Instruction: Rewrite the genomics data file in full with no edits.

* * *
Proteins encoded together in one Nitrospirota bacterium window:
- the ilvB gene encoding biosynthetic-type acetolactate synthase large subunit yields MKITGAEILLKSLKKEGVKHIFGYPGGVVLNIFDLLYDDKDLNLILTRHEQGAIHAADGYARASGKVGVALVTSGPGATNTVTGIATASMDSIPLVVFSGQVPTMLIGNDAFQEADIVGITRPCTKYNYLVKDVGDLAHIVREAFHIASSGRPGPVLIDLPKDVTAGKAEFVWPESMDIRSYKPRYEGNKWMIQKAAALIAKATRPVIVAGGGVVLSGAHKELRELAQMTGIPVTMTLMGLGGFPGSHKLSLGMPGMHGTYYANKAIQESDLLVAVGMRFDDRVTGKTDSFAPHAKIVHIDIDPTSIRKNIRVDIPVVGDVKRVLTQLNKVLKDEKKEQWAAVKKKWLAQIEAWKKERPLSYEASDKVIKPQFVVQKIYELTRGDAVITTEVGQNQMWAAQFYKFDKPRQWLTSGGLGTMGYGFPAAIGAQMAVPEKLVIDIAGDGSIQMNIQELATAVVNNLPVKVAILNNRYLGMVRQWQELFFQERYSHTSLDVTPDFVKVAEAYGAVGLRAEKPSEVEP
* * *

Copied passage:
Proteins encoded together in one Nitrospirota bacterium window:
- the ilvB gene encoding biosynthetic-type acetolactate synthase large subunit yields MKITGAEILLKSLKKEGVKHIFGYPGGVVLNIFDLLYDDKDLNLILTRHEQGAIHAADGYARASGKVGVALVTSGPGATNTVTGIATASMDSIPLVVFSGQVPTMLIGNDAFQEADIVGITRPCTKYNYLVKDVGDLAHIVREAFHIASSGRPGPVLIDLPKDVTAGKAEFVWPESMDIRSYKPRYEGNKWMIQKAAALIAKATRPVIVAGGGVVLSGAHKELRELAQMTGIPVTMTLMGLGGFPGSHKLSLGMPGMHGTYYANKAIQESDLLVAVGMRFDDRVTGKTDSFAPHAKIVHIDIDPTSIRKNIRVDIPVVGDVKRVLTQLNKVLKDEKKEQWAAVKKKWLAQIEAWKKERPLSYEASDKVIKPQFVVQKIYELTRGDAVITTEVGQNQMWAAQFYKFDKPRQWLTSGGLGTMGYGFPAAIGAQMAVPEKLVIDIAGDGSIQMNIQELATAVVNNLPVKVAILNNRYLGMVRQWQELFFQERYSHTSLDVTPDFVKVAEAYGAVGLRAEKPSEVEP